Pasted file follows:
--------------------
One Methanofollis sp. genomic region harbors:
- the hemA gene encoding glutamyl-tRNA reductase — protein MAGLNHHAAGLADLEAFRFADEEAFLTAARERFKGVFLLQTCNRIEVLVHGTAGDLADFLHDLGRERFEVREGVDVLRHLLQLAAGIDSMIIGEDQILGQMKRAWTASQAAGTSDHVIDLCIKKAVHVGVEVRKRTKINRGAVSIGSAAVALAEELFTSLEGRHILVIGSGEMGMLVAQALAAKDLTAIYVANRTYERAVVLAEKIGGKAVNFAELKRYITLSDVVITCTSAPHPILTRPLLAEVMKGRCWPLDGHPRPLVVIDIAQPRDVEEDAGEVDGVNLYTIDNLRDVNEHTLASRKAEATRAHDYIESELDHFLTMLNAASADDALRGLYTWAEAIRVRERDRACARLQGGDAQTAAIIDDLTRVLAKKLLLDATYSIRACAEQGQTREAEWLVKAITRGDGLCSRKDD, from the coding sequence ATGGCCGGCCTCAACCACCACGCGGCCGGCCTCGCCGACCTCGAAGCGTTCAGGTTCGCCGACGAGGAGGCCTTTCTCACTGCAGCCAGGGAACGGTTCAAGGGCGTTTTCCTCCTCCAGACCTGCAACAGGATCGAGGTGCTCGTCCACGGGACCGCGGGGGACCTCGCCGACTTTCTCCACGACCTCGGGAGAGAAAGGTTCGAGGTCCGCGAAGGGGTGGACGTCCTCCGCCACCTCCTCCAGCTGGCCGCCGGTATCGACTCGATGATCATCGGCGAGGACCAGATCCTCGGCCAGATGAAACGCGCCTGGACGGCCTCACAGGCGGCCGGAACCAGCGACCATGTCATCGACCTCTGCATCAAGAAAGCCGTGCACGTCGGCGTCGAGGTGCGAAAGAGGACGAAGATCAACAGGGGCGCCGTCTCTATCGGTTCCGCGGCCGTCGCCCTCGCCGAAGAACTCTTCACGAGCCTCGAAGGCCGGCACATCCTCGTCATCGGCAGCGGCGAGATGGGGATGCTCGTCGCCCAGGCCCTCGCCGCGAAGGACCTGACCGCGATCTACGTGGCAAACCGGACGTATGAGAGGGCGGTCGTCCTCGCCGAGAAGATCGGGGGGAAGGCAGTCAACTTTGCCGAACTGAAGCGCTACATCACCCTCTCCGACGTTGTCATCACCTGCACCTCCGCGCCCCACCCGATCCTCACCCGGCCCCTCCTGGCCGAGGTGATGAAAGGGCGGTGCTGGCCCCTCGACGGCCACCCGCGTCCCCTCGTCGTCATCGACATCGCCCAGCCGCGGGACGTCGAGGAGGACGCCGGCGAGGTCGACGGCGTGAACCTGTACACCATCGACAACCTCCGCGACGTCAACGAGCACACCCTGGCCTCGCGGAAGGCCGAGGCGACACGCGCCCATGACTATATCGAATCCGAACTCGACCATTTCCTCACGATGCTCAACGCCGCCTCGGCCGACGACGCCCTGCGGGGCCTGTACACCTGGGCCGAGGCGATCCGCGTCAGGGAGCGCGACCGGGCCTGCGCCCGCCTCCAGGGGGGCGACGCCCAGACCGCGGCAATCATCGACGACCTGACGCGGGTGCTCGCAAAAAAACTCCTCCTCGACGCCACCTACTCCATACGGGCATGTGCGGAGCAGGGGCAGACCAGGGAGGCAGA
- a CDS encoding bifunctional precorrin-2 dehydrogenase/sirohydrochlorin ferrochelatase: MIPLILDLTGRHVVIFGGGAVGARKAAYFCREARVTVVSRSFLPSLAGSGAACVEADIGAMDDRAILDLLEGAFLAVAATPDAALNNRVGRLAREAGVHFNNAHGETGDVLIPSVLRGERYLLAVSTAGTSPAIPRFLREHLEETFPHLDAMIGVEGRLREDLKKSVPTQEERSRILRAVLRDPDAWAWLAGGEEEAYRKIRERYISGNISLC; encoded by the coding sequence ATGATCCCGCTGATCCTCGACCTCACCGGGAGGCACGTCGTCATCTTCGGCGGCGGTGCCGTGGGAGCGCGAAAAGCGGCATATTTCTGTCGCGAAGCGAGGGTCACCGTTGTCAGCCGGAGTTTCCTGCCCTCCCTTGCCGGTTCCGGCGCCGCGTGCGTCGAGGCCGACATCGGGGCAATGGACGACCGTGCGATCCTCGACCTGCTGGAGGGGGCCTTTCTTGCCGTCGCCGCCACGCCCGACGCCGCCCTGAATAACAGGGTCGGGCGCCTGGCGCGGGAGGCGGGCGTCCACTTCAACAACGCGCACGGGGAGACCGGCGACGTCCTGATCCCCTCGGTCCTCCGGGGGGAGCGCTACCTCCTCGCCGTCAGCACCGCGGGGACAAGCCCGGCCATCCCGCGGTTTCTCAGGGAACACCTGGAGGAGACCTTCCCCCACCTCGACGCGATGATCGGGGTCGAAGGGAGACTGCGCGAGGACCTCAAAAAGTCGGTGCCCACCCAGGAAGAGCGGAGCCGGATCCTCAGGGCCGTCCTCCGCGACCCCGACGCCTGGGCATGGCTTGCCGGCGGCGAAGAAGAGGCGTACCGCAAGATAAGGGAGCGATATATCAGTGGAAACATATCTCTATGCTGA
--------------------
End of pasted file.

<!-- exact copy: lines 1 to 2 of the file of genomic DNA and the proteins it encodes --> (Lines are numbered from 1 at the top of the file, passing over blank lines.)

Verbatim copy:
One Methanofollis sp. genomic region harbors:
- the hemA gene encoding glutamyl-tRNA reductase — protein MAGLNHHAAGLADLEAFRFADEEAFLTAARERFKGVFLLQTCNRIEVLVHGTAGDLADFLHDLGRERFEVREGVDVLRHLLQLAAGIDSMIIGEDQILGQMKRAWTASQAAGTSDHVIDLCIKKAVHVGVEVRKRTKINRGAVSIGSAAVALAEELFTSLEGRHILVIGSGEMGMLVAQALAAKDLTAIYVANRTYERAVVLAEKIGGKAVNFAELKRYITLSDVVITCTSAPHPILTRPLLAEVMKGRCWPLDGHPRPLVVIDIAQPRDVEEDAGEVDGVNLYTIDNLRDVNEHTLASRKAEATRAHDYIESELDHFLTMLNAASADDALRGLYTWAEAIRVRERDRACARLQGGDAQTAAIIDDLTRVLAKKLLLDATYSIRACAEQGQTREAEWLVKAITRGDGLCSRKDD, from the coding sequence ATGGCCGGCCTCAACCACCACGCGGCCGGCCTCGCCGACCTCGAAGCGTTCAGGTTCGCCGACGAGGAGGCCTTTCTCACTGCAGCCAGGGAACGGTTCAAGGGCGTTTTCCTCCTCCAGACCTGCAACAGGATCGAGGTGCTCGTCCACGGGACCGCGGGGGACCTCGCCGACTTTCTCCACGACCTCGGGAGAGAAAGGTTCGAGGTCCGCGAAGGGGTGGACGTCCTCCGCCACCTCCTCCAGCTGGCCGCCGGTATCGACTCGATGATCATCGGCGAGGACCAGATCCTCGGCCAGATGAAACGCGCCTGGACGGCCTCACAGGCGGCCGGAACCAGCGACCATGTCATCGACCTCTGCATCAAGAAAGCCGTGCACGTCGGCGTCGAGGTGCGAAAGAGGACGAAGATCAACAGGGGCGCCGTCTCTATCGGTTCCGCGGCCGTCGCCCTCGCCGAAGAACTCTTCACGAGCCTCGAAGGCCGGCACATCCTCGTCATCGGCAGCGGCGAGATGGGGATGCTCGTCGCCCAGGCCCTCGCCGCGAAGGACCTGACCGCGATCTACGTGGCAAACCGGACGTATGAGAGGGCGGTCGTCCTCGCCGAGAAGATCGGGGGGAAGGCAGTCAACTTTGCCGAACTGAAGCGCTACATCACCCTCTCCGACGTTGTCATCACCTGCACCTCCGCGCCCCACCCGATCCTCACCCGGCCCCTCCTGGCCGAGGTGATGAAAGGGCGGTGCTGGCCCCTCGACGGCCACCCGCGTCCCCTCGTCGTCATCGACATCGCCCAGCCGCGGGACGTCGAGGAGGACGCCGGCGAGGTCGACGGCGTGAACCTGTACACCATCGACAACCTCCGCGACGTCAACGAGCACACCCTGGCCTCGCGGAAGGCCGAGGCGACACGCGCCCATGACTATATCGAATCCGAACTCGACCATTTCCTCACGATGCTCAACGCCGCCTCGGCCGACGACGCCCTGCGGGGCCTGTACACCTGGGCCGAGGCGATCCGCGTCAGGGAGCGCGACCGGGCCTGCGCCCGCCTCCAGGGGGGCGACGCCCAGACCGCGGCAATCATCGACGACCTGACGCGGGTGCTCGCAAAAAAACTCCTCCTCGACGCCACCTACTCCATACGGGCATGTGCGGAGCAGGGGCAGACCAGGGAGGCAGA